Preserving Infrastructure With Point Clouds

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The Project
he maintenance and repair of our country’s infrastructure creates a need for an ongoing record of both completed and anticipated work items. 3D laser scanning’s ability to quickly and accurately document existing conditions, yielding both visual and forensic information on surfaces, is becoming an important part of the workflow in developing infrastructure maintenance programs.

The Claiborne Pell Bridge connects Jamestown to Newport, RI. It is a suspension bridge, built in 1966, which covers a length of approximately 11,250 feet from abutment to abutment, with a suspension span of 1,608 feet. Bridges are especially susceptible to degradation over time. The salt air, constant traffic and daily expansion and contraction of the bridge’s structural components all contribute to breakdown of the steel supports and road surface. Well planned maintenance and repair is critical to providing safe long term operation of the bridge.

Parsons Brinckerhoff was the original design firm for the bridge, and has been providing ongoing engineering services since its completion. While undergoing a structural maintenance program, the Rhode Island Turnpike and Bridge Authority (RITBA) inquired about the possibility of setting up a database that would catalog and identify all the main parts of the upper roadway, i.e. railings, scuppers, curbs, light poles, and most importantly, the numerous areas of patched asphalt concrete roadway. The ability to document the road surface within a CAD environment would allow them to understand the percentages of roadway currently patched, the age of those patches, and where future monies might be required for new or replacement patches. It would also provide a base model of the bridge that the RITBA could add to over time, resulting in a real time model that updated modifications and repairs to the surface and structure.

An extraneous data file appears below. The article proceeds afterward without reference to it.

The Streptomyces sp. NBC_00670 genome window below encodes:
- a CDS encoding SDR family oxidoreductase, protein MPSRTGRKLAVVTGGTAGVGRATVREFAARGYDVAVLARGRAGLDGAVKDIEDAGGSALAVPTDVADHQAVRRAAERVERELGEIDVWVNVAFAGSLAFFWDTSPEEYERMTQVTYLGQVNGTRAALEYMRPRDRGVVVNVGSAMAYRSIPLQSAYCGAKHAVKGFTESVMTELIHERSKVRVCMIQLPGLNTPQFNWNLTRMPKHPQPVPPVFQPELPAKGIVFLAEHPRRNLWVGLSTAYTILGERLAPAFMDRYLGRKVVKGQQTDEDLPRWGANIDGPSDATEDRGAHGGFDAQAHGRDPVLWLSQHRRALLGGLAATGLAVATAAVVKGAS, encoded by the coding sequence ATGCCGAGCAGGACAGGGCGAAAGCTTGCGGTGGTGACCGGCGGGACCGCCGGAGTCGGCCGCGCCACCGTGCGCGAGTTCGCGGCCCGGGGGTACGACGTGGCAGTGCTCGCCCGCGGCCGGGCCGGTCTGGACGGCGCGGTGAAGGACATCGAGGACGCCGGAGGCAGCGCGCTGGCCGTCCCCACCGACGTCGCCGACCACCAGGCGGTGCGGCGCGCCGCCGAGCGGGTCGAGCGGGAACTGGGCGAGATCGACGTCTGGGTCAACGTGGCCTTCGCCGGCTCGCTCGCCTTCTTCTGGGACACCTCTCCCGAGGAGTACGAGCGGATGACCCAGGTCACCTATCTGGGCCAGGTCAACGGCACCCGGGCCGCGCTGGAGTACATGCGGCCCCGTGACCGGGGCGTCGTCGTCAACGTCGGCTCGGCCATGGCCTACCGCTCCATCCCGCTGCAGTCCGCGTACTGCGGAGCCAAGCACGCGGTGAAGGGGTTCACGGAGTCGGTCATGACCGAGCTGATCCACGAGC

Actus3d, a NY based laser scanning firm, was asked by Parsons Brinckerhoff to take a look at the bridge and offer some options for using 3D laser scanning to aid in the creation of such a database. RITBA wanted to have a visual record of the entire 11,250 lf of roadway surface easily accessible by computer within their offices. The scan data was to be of high definition quality, so that individual scans could serve as photographic references as well as measurable data within CAD. The final processed data would be required in a format that the Authority’s own personnel could easily interpret and use for ongoing work. The data had to be scalable so that small segments of the roadway could be handled within the computer, eliminating the need to work with multiple data-heavy point cloud files too cumbersome for most computer systems.